Interview with Orations by DJ Delchi 

Arrangements for the interview by DJ Jason

  • DJ Delchi: First off it’s refreshing to hear new Gothic music that is rooted in the classic sounds of the genre. The instrumentation and mixing bring back a lot of good memories, with new material. Was this a goal of the band, or was it a fortunate gathering of talented people with something in common?

Jason Draper: It was and it wasn’t. When I approached Paul and Steve (our original drummer) I told them I wanted to start a dark punk band. The first couple of songs we wrote were in that vein (as well as others throughout the years), but the bands that shaped us a lot in our teenage years started to seep in and the punk in our music started to take a backseat  to that. After that it was kind of a free for all, but lucky for us it all fell under some sort of umbrella that made sense together. There are definite goth bands who we have realized have influenced our sound and aesthetic, but for every Chameleons or Cure there is a Psychedelic Furs or REM, at least musically. Jess’ influences cast a far wider net for her vocal styling and lyrics.

  • So my ears hear a little Siouxsie mixed with Cocteau Twins influence in there. MY ears are old though, so please share : Who/what are your influences?

After Jess joined the band I was shocked to find out that she wasn’t very familiar with Elizabeth Fraser. She had heard them before, but never really delved into their catalog. Before I knew that I thought she was one of her big influences. The same goes for Siouxsie.  I know she is really into Kate Bush, Kristin Hersh, and Jeff Buckley. She also gets a lot of her influence from poets as well as Carl Jung. She’s mentioned that his writings on archetypes; the Shadow, Anima, Animus and the Self especially influenced the way she expressed herself on the album.
As for the music it’s really just a collective of various post-punk, goth, and “college rock” bands from our formative years. We actually made a Spotify playlist where we each picked a handful of songs that we were listening to a lot while we were writing the album. Songs that we realized slipped into our unconscious and influenced the album.

  • Why ” Orations ” ? What is the story behind the name ?

I’ve always been fascinated by the Germs logo. Just the simple blue circle always drew me in. As a result I wanted to have band that had some sort of “O” as a logo. When we started I said that I wanted to have the band’s name start with an O so that it would make sense. I was sitting around trying to think of O- words and Oration stuck out. A formal speech made sense with what we were going for with the band. I also have a thing for pluralized band names so I tacked the S at the end. I did end up making that logo, but it by no means has the same impact as the one Darby Crash made.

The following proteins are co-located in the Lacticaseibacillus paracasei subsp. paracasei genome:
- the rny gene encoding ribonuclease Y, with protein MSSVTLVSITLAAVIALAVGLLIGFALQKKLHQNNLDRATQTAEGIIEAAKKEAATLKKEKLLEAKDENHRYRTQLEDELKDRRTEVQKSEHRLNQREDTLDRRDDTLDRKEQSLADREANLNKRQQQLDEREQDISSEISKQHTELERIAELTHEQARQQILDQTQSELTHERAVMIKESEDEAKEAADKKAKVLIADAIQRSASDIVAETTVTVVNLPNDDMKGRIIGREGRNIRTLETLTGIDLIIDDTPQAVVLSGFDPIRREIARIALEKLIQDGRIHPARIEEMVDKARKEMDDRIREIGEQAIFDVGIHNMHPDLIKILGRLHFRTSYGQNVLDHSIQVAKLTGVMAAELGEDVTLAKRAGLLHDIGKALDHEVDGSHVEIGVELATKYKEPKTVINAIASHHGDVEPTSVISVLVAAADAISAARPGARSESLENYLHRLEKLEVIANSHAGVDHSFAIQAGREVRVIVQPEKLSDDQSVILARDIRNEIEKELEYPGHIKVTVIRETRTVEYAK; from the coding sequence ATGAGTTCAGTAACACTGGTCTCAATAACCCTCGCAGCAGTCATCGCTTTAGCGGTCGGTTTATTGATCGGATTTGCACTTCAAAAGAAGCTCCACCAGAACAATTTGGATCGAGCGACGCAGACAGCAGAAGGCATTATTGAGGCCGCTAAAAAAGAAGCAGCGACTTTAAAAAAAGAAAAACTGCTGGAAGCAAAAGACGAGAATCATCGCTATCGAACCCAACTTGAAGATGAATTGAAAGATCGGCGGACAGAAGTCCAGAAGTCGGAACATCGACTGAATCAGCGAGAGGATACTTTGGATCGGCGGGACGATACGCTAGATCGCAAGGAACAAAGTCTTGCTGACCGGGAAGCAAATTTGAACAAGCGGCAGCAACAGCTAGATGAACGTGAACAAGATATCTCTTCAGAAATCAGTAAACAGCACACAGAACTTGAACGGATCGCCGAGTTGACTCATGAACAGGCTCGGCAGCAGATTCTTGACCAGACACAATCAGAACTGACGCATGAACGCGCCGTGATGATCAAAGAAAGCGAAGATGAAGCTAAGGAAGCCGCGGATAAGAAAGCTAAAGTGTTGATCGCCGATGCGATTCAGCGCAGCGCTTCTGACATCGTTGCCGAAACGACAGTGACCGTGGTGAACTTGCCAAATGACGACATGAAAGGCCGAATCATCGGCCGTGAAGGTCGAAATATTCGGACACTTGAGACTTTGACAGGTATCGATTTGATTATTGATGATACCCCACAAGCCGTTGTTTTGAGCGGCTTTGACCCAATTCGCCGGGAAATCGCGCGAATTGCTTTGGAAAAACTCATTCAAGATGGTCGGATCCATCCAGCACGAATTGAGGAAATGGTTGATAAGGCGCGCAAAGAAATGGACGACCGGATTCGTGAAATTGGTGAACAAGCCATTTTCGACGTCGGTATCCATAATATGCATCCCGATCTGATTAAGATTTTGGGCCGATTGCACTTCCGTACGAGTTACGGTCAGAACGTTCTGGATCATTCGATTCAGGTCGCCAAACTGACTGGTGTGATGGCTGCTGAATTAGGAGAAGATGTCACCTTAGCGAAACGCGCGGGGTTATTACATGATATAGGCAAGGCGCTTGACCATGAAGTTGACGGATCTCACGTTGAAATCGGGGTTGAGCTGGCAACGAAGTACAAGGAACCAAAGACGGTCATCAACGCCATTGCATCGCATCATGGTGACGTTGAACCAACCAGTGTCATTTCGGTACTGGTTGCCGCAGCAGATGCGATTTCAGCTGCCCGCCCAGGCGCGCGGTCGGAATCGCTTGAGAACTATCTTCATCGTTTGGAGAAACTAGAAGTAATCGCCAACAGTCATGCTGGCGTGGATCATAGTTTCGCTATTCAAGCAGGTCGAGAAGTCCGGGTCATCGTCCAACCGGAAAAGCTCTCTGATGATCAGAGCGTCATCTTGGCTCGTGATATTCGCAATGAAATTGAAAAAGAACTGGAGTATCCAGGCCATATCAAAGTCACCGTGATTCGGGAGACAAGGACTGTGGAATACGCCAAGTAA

• Looking over the cover art in your discography the black and white images and use of shadows bring a specific feeling to the overall work. Who is the creative force behind these, and can you speak about the symbolism ?

Our cover art has come from all over the place. The first EP was a picture our friend Dan Cogliano took that had a haunting, foreboding look to it. For the 7”, we knew we wanted to name it “Incantation,” so having some kind of coven on it seemed appropriate. Paul and I had joked about doing a rip off of the Skinny Puppy “Dig It” cover, as the Gustave Doré art they used is absolutely perfect. We approached our friend Derek Hendrickson, who is a big fan of the artist to do his best impression and what you see is the result. We were dummies though and had the cover printed on reverse-board, so the ink bled a little and the finish product isn’t as stark as we had hoped. Finally, for “Wych Elm” we had a bunch of ideas of different things to have on the cover, but none of them worked out for one reason or another. We were starting to panic, because we had a deadline with no art and then I saw a photo that Mario Framingheddu took and I instantly knew it was perfect for the cover. It still has that previously mentioned foreboding that the other covers have, but there is also a sense of something emerging from the shadows. This record ended up being a bit more poppy than our other releases so the imagery fit. 

  • Looking over your bandcamp page I noticed that you are releasing in cassette and vinyl. Was this a decision driven by the retro desires of your fans and the genre, or something else? I know I’m not the only person with a working turntable left on the planet, however we are becoming a rarity.

The LP was something that we knew we wanted to do from the get go. When I hold a record in my hand it has a sense of permanence and importance about it. I still have thousands of CDs, but for whatever reason they feel more disposable. I have no problem with the medium, but vinyl was my first gateway into music and it still feels special to me. Custom Made Music wanted to put out the cassette. People seem to like that we have it available, so who are we to argue?

  • Towards the future , what are the plans for this project? Touring? Appearances ? More music? What direction do you see the band going in over the next year?

We are going to be doing a few short regional tours over the next few months and then in the Fall we will be heading over to Europe for a few weeks of shows. We’ve also starting working on a handful of songs for our next record, which will probably be a ways off before we head to the studio again.

Orations on Bandcamp 

Orations on Facebook

For Europe, people can order the CD here

Interview with Orations from 2 years previous to this new interview